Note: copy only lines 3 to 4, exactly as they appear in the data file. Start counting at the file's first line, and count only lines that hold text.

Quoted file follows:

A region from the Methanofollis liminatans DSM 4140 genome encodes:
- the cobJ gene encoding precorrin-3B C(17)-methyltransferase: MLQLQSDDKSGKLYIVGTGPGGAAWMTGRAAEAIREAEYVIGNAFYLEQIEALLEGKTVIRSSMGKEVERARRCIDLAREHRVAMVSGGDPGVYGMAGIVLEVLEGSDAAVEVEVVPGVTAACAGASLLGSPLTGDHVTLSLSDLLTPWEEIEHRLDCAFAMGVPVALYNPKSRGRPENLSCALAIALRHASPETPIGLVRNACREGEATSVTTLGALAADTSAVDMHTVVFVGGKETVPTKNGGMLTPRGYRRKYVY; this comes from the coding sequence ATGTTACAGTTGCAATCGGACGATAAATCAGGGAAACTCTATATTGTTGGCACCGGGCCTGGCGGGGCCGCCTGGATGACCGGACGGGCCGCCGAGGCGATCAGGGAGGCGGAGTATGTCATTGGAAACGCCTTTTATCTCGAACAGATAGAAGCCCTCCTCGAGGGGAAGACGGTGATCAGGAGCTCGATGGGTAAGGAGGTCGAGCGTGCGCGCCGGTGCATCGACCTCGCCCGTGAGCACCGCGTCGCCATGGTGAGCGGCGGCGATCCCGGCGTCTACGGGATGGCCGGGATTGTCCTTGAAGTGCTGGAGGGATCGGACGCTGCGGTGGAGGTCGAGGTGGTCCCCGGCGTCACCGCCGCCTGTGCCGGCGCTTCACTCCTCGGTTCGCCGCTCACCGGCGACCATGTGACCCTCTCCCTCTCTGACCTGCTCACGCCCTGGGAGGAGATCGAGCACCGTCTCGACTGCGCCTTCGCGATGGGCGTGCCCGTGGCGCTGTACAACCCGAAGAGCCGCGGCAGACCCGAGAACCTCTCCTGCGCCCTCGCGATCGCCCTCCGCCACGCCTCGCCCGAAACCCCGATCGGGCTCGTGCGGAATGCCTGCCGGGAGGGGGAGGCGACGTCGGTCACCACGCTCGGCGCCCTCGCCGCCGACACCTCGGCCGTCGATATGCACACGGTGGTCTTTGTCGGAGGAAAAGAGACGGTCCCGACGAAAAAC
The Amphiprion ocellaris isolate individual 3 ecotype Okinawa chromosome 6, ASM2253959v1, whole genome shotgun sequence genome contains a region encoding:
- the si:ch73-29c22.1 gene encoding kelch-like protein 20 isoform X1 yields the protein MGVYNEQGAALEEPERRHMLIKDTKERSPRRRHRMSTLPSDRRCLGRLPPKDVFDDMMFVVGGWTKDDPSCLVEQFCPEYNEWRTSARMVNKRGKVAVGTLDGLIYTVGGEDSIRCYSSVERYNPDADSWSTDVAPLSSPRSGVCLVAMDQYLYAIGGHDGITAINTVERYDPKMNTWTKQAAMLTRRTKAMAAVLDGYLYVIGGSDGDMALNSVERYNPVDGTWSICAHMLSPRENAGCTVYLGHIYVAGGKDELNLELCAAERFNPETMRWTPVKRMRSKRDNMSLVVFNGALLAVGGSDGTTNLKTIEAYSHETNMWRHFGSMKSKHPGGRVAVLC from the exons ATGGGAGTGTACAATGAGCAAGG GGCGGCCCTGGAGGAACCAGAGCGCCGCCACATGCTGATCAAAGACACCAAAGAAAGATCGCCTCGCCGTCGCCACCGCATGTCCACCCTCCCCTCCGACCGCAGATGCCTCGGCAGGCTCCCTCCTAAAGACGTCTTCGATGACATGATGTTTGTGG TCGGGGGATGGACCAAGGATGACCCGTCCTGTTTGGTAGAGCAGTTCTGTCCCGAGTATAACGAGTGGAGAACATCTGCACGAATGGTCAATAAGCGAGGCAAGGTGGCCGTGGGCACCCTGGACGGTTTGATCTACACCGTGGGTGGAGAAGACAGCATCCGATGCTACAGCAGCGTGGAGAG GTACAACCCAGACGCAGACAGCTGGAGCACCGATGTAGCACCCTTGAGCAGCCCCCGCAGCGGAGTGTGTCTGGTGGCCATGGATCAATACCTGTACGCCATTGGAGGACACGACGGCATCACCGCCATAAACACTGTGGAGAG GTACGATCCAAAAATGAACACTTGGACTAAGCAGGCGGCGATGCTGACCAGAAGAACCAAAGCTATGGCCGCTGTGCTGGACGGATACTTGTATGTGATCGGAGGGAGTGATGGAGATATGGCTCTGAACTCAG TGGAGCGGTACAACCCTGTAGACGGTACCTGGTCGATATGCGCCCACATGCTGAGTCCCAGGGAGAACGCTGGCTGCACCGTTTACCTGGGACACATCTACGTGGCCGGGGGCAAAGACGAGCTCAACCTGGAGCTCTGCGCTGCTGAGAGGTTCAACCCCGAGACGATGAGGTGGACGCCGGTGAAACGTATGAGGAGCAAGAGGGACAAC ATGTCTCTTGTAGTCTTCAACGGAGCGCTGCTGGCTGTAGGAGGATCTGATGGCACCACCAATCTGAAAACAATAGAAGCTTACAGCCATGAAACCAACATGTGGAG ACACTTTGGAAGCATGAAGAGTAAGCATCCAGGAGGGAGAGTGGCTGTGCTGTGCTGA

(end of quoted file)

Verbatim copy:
The Amphiprion ocellaris isolate individual 3 ecotype Okinawa chromosome 6, ASM2253959v1, whole genome shotgun sequence genome contains a region encoding:
- the si:ch73-29c22.1 gene encoding kelch-like protein 20 isoform X1 yields the protein MGVYNEQGAALEEPERRHMLIKDTKERSPRRRHRMSTLPSDRRCLGRLPPKDVFDDMMFVVGGWTKDDPSCLVEQFCPEYNEWRTSARMVNKRGKVAVGTLDGLIYTVGGEDSIRCYSSVERYNPDADSWSTDVAPLSSPRSGVCLVAMDQYLYAIGGHDGITAINTVERYDPKMNTWTKQAAMLTRRTKAMAAVLDGYLYVIGGSDGDMALNSVERYNPVDGTWSICAHMLSPRENAGCTVYLGHIYVAGGKDELNLELCAAERFNPETMRWTPVKRMRSKRDNMSLVVFNGALLAVGGSDGTTNLKTIEAYSHETNMWRHFGSMKSKHPGGRVAVLC from the exons ATGGGAGTGTACAATGAGCAAGG GGCGGCCCTGGAGGAACCAGAGCGCCGCCACATGCTGATCAAAGACACCAAAGAAAGATCGCCTCGCCGTCGCCACCGCATGTCCACCCTCCCCTCCGACCGCAGATGCCTCGGCAGGCTCCCTCCTAAAGACGTCTTCGATGACATGATGTTTGTGG TCGGGGGATGGACCAAGGATGACCCGTCCTGTTTGGTAGAGCAGTTCTGTCCCGAGTATAACGAGTGGAGAACATCTGCACGAATGGTCAATAAGCGAGGCAAGGTGGCCGTGGGCACCCTGGACGGTTTGATCTACACCGTGGGTGGAGAAGACAGCATCCGATGCTACAGCAGCGTGGAGAG GTACAACCCAGACGCAGACAGCTGGAGCACCGATGTAGCACCCTTGAGCAGCCCCCGCAGCGGAGTGTGTCTGGTGGCCATGGATCAATACCTGTACGCCATTGGAGGACACGACGGCATCACCGCCATAAACACTGTGGAGAG GTACGATCCAAAAATGAACACTTGGACTAAGCAGGCGGCGATGCTGACCAGAAGAACCAAAGCTATGGCCGCTGTGCTGGACGGATACTTGTATGTGATCGGAGGGAGTGATGGAGATATGGCTCTGAACTCAG TGGAGCGGTACAACCCTGTAGACGGTACCTGGTCGATATGCGCCCACATGCTGAGTCCCAGGGAGAACGCTGGCTGCACCGTTTACCTGGGACACATCTACGTGGCCGGGGGCAAAGACGAGCTCAACCTGGAGCTCTGCGCTGCTGAGAGGTTCAACCCCGAGACGATGAGGTGGACGCCGGTGAAACGTATGAGGAGCAAGAGGGACAAC ATGTCTCTTGTAGTCTTCAACGGAGCGCTGCTGGCTGTAGGAGGATCTGATGGCACCACCAATCTGAAAACAATAGAAGCTTACAGCCATGAAACCAACATGTGGAG ACACTTTGGAAGCATGAAGAGTAAGCATCCAGGAGGGAGAGTGGCTGTGCTGTGCTGA